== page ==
Utilities under scrutiny after mis-selling claimsby
An investigation by the energy regulator into four of the UK’s top utilities after a series of mis-selling claims has led a consumer watchdog to propose a ban on doorstep sales if new guidelines continue to be flouted.
Ofgem launched its probe following complaints that door-to-door and phone-based agents acting for all of the ‘Big Six’ energy companies were providing customers with misleading information and quotes that left them worse off after switching supplier.
But it is currently targeting the investigation only at the worst offenders – npower, Scottish Power, Scottish and Southern Energy and EDF Energy. Scottish Power was reportedly subject to the most complaints, with one out of every 100,000 customers objecting to its practices each year.
Ofgem has the right to fine the supply arms of the utility companies up to 10% of their annual turnover if customer gripes are upheld. The regulator told the Financial Times that it would take "strong action" if it found that suppliers were not complying with their new obligations.
A spokesman said: "We have received information that gives us concern as to whether the four suppliers we are investigating are complying with our tougher sales regulations. However, we are not implying that these companies have broken our rules. Our investigation will seek to establish that."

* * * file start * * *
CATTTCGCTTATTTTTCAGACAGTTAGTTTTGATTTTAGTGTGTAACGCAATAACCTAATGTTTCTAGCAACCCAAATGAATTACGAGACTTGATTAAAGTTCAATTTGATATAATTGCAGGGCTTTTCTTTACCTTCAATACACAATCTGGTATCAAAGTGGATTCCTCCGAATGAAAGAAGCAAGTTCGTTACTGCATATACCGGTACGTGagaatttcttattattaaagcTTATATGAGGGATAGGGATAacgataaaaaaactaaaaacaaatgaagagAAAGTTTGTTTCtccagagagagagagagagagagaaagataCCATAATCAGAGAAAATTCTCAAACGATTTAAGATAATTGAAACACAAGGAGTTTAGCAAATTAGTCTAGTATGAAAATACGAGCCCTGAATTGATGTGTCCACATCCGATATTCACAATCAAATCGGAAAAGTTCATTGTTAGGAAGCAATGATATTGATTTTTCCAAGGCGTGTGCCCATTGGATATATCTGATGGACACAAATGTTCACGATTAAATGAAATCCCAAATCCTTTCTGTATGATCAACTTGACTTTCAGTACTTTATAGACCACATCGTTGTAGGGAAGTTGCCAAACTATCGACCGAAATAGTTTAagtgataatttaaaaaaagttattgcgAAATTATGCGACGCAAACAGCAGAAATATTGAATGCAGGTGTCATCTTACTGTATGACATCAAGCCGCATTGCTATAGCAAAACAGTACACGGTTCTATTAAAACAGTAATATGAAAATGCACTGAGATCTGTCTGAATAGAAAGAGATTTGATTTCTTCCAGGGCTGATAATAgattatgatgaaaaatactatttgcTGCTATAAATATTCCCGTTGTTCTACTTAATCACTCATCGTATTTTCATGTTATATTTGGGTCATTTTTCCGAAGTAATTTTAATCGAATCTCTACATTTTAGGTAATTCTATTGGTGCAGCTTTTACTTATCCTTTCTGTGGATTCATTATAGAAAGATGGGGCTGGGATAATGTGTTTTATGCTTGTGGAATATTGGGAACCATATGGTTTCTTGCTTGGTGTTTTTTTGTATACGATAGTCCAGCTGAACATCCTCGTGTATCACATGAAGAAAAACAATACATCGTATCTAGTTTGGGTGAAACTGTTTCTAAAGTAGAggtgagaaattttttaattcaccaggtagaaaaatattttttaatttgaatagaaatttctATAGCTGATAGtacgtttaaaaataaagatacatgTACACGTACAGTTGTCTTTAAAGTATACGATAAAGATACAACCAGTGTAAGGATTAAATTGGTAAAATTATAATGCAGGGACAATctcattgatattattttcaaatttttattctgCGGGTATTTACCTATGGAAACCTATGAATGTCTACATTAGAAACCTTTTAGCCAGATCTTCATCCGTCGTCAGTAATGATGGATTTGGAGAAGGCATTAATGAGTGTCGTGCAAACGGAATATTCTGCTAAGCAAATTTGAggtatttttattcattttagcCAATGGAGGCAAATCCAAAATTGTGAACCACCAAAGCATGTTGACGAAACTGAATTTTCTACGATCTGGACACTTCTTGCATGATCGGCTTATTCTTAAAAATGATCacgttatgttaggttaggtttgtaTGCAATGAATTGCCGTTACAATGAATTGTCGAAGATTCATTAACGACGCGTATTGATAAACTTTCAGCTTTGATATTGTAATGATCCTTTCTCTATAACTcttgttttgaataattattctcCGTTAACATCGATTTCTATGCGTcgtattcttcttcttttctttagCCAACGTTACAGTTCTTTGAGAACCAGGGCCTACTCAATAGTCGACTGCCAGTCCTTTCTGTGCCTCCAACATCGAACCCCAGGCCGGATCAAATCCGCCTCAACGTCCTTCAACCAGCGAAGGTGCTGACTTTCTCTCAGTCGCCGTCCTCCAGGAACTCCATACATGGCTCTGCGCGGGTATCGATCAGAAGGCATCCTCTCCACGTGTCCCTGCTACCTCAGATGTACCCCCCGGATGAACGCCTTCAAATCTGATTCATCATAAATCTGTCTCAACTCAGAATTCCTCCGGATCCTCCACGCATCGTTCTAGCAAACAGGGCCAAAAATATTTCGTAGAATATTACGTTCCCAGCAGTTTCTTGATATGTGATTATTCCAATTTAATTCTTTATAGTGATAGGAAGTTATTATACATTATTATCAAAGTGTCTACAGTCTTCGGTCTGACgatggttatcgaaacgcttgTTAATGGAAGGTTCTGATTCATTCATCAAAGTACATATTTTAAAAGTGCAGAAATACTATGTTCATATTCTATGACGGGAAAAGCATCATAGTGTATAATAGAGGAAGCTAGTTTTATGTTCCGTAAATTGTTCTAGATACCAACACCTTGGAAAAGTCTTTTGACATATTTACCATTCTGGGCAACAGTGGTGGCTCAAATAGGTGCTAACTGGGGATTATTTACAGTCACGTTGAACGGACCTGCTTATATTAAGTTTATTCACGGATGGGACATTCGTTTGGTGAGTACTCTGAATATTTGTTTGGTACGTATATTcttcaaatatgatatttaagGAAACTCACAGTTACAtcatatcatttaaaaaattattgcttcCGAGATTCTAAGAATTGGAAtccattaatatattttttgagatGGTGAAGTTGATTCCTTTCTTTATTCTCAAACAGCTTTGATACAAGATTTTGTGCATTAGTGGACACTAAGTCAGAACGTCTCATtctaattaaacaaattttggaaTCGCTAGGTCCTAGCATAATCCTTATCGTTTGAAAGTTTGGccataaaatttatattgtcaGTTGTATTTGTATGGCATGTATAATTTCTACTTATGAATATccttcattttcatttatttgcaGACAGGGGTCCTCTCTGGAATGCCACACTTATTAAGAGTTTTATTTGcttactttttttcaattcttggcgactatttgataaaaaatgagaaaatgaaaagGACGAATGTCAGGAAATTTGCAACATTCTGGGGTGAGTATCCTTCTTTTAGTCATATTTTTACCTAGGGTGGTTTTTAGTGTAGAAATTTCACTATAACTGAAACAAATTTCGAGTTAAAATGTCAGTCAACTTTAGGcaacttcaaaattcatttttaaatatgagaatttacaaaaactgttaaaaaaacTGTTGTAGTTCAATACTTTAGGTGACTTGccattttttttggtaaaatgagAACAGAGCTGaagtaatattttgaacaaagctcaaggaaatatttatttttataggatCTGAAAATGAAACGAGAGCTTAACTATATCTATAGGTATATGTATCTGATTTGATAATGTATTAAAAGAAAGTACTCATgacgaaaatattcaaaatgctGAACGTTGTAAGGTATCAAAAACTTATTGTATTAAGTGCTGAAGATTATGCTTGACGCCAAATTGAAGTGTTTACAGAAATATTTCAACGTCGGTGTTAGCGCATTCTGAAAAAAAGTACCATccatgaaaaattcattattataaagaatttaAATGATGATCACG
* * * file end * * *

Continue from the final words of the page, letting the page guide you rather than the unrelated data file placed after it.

The watchdog has also set up a hotline for consumers who are concerned about the sales approach adopted by suppliers.
The latest probe comes despite regulations that were introduced in January to clamp down on mis-selling by sales agents, although the problem is nothing new. An Ofgem investigation in 2008 found that 48% of gas customers and 42% of electricity consumers were worse off after switching suppliers on the doorstep.
Figures from watchdog Consumer Focus also indicated that, while the number of complaints had fallen this year, about 200 cases of mis-selling were still being reported each month.
Audrey Gallacher, head of energy at Consumer Focus, told the Guardian: "This is a welcome step by Ofgem to address years of customers getting a bad deal on energy prices on their doorstep. While many doorstep sales people will do a good job, the pay and rewards system continues to encourage mis-selling, despite years of regulation and voluntary initiatives."
As a result, if better advice and enforcement of Ofgem’s new and tougher rules did not end the "flagrant abuse" of this form of selling, the big question will be whether it should be completely banned.